25 Mar 88 10:45:00 PST
In <In <1080@maccs.UUCP> Gordan Palameta provides a discussion of TCP/IP checksums:
>Of course, the value of the carry bit is not accessible from a
>higher-level language like C. A perfectly equivalent method (very
>suitable if your machine has 32-bit integers) is:
> INT32 sum32, word32
> INT16 *word; /* pointer to start of 16-bit words to be summed */
> sum32 = 0;
> for (i = 0; i < `number of 16-bit words to be summed'; i++)
> `byte-swap word[i], if necessary (see comments on byte-order)'
> `copy word[i] to word32, zero-extended (NOT sign-extended)'
> /* (e.g., 0xedcb -> 0x0000edcb, not 0xffffedcb) */
> sum32 += word32;
> sum = `add the two 16-bit halves of sum32 to each other'
THIS ADDITION CAN RESULT IN YET ANOTHER CARRY THAT MUST BE ADDED BACK IN IF
IT OCCURS! This simplest way to do this is to make sure that the upper 16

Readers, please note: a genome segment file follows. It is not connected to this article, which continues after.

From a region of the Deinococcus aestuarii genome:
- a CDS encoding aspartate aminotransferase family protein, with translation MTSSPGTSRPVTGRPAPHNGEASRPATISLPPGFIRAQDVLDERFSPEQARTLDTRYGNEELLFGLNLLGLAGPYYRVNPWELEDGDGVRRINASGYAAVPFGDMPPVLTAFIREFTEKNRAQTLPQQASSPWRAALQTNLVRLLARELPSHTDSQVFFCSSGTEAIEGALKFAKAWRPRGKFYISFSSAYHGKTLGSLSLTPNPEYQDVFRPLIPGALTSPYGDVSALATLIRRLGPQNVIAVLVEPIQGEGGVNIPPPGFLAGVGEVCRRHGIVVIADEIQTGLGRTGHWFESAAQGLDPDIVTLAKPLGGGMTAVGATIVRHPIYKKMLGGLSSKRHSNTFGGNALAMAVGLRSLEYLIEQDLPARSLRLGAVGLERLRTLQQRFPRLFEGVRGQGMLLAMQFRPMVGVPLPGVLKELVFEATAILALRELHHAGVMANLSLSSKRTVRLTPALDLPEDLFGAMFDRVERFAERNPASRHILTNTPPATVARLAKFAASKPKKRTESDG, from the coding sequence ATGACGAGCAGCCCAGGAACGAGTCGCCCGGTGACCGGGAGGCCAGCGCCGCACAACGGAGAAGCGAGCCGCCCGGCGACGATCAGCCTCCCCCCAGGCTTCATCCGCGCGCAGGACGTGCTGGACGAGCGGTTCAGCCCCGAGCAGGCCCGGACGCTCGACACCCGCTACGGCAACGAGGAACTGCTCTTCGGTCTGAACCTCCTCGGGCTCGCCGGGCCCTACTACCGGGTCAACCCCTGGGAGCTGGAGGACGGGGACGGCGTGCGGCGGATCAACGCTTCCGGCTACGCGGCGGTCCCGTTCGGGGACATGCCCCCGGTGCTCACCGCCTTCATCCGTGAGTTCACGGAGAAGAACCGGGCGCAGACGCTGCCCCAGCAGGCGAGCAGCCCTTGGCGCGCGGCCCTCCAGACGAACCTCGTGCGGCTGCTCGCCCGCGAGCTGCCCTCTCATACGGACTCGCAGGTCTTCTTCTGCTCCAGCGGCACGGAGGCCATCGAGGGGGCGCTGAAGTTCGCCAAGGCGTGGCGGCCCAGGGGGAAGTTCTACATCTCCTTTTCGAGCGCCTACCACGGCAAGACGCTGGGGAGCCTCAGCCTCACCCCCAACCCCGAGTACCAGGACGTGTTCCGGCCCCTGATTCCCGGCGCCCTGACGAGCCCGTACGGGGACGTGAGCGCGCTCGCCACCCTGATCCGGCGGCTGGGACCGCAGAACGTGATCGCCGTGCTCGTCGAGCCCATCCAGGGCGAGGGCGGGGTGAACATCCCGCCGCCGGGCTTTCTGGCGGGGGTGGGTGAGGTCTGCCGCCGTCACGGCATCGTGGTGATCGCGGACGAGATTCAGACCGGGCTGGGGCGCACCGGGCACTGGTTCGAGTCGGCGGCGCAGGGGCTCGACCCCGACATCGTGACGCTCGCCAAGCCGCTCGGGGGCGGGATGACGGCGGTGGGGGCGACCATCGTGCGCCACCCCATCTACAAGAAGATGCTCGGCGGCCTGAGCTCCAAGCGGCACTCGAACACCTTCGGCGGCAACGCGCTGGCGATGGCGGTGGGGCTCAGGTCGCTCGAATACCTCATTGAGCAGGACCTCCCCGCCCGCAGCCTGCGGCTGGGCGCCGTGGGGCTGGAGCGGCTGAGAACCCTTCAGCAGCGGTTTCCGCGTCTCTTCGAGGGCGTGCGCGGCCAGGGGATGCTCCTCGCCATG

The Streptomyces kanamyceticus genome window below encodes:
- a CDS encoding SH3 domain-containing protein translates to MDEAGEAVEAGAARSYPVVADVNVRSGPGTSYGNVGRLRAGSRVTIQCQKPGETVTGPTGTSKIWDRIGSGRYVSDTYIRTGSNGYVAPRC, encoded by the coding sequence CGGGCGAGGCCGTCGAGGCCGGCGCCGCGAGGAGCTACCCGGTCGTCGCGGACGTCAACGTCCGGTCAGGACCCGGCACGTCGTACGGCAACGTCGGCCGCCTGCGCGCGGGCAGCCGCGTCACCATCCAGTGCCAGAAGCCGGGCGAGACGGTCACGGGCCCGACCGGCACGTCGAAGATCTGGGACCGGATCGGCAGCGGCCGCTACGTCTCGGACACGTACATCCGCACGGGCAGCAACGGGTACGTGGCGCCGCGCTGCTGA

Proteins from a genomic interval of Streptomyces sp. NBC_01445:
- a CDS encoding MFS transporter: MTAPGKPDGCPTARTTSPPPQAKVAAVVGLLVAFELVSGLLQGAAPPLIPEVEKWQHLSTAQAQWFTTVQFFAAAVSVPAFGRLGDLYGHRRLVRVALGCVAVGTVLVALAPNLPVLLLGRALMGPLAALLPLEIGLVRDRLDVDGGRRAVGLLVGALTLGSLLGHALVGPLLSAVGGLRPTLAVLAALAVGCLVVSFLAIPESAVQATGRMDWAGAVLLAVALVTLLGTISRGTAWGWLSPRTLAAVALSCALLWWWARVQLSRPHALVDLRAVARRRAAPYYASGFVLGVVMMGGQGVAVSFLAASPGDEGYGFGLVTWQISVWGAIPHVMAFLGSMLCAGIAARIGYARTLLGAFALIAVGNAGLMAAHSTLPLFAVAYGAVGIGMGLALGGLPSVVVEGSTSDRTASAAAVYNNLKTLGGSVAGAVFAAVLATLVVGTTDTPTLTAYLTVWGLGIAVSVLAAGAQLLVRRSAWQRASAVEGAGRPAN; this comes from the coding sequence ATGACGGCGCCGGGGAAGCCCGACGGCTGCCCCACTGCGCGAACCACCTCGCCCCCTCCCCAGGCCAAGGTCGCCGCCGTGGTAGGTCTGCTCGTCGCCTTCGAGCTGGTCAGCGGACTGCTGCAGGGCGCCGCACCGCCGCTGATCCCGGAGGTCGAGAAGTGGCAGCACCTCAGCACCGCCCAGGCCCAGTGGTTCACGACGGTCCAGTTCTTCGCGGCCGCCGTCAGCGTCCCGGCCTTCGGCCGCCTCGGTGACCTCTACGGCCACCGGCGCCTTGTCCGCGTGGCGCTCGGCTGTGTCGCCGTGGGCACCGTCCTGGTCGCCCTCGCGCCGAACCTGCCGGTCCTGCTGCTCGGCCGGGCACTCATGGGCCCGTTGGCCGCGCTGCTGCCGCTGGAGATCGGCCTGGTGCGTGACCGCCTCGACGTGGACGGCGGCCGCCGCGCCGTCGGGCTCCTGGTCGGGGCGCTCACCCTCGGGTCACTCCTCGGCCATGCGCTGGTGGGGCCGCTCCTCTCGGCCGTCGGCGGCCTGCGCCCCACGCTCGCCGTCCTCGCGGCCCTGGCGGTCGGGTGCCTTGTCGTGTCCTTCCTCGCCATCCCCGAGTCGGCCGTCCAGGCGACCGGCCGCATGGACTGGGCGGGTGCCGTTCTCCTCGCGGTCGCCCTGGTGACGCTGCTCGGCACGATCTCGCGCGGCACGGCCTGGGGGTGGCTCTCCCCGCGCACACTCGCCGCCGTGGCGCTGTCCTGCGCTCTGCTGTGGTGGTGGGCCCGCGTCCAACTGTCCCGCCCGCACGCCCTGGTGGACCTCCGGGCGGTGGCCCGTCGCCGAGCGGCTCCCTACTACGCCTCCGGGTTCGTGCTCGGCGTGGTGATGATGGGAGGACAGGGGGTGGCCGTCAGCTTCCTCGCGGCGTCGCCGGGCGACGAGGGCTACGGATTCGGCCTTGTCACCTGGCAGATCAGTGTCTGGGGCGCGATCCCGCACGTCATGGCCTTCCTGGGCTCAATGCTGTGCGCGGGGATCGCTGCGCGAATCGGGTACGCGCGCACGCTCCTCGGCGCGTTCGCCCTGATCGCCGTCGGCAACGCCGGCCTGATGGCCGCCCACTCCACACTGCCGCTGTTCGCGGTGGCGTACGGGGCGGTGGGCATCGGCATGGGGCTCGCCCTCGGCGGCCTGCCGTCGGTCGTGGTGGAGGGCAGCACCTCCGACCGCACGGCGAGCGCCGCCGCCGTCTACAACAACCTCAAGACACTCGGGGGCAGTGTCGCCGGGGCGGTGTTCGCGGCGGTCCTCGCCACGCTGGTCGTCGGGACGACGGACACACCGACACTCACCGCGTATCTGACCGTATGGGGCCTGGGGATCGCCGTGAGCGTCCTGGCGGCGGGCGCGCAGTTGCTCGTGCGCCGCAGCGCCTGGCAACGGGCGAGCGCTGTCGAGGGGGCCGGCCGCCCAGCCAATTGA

bits of the accumulator are zeroed before adding carries back in and performing
the carry addition twice. (Another carry cannot happen with the second addition)
>This works, since the carry bit values for 16-bit addition of the least
>significant 16-bit word accumulate in the most significant 16-bit word
>of the 32-bit sum. (This is probably what you would use on a 68020 --
>and you can forget about byte-swapping on a 68020 as well).
It also helps that addition is commutative :-).
>After calculating a one's complement sum, you have to take its one's
>complement (invert all the bits) to get the actual checksum used in IP,
>TCP, and UDP (but note that UDP treats a calculated checksum of 0x0000
>as a special case -- see the RFC).
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